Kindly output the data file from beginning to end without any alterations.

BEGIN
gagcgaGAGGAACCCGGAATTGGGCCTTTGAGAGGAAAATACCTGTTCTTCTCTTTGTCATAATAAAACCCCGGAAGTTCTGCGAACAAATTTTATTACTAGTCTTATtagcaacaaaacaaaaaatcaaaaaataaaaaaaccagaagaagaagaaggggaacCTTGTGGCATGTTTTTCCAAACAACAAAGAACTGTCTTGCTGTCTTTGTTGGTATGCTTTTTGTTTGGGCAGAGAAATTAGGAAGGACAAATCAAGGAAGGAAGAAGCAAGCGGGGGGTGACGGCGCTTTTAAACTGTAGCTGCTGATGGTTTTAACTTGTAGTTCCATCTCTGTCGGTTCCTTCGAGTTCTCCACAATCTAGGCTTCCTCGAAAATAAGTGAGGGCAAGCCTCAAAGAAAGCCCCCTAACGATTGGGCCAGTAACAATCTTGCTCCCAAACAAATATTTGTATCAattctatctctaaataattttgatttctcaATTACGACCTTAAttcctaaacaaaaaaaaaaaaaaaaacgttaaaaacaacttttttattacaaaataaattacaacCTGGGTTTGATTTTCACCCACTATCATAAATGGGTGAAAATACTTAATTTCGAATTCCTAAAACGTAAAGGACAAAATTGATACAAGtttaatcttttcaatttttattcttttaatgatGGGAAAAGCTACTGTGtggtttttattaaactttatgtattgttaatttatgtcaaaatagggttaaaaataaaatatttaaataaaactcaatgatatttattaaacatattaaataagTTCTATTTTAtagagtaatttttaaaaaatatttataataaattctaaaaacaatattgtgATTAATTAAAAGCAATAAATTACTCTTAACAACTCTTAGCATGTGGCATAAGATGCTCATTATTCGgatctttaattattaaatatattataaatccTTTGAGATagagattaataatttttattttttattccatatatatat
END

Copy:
gagcgaGAGGAACCCGGAATTGGGCCTTTGAGAGGAAAATACCTGTTCTTCTCTTTGTCATAATAAAACCCCGGAAGTTCTGCGAACAAATTTTATTACTAGTCTTATtagcaacaaaacaaaaaatcaaaaaataaaaaaaccagaagaagaagaaggggaacCTTGTGGCATGTTTTTCCAAACAACAAAGAACTGTCTTGCTGTCTTTGTTGGTATGCTTTTTGTTTGGGCAGAGAAATTAGGAAGGACAAATCAAGGAAGGAAGAAGCAAGCGGGGGGTGACGGCGCTTTTAAACTGTAGCTGCTGATGGTTTTAACTTGTAGTTCCATCTCTGTCGGTTCCTTCGAGTTCTCCACAATCTAGGCTTCCTCGAAAATAAGTGAGGGCAAGCCTCAAAGAAAGCCCCCTAACGATTGGGCCAGTAACAATCTTGCTCCCAAACAAATATTTGTATCAattctatctctaaataattttgatttctcaATTACGACCTTAAttcctaaacaaaaaaaaaaaaaaaaacgttaaaaacaacttttttattacaaaataaattacaacCTGGGTTTGATTTTCACCCACTATCATAAATGGGTGAAAATACTTAATTTCGAATTCCTAAAACGTAAAGGACAAAATTGATACAAGtttaatcttttcaatttttattcttttaatgatGGGAAAAGCTACTGTGtggtttttattaaactttatgtattgttaatttatgtcaaaatagggttaaaaataaaatatttaaataaaactcaatgatatttattaaacatattaaataagTTCTATTTTAtagagtaatttttaaaaaatatttataataaattctaaaaacaatattgtgATTAATTAAAAGCAATAAATTACTCTTAACAACTCTTAGCATGTGGCATAAGATGCTCATTATTCGgatctttaattattaaatatattataaatccTTTGAGATagagattaataatttttattttttattccatatatatat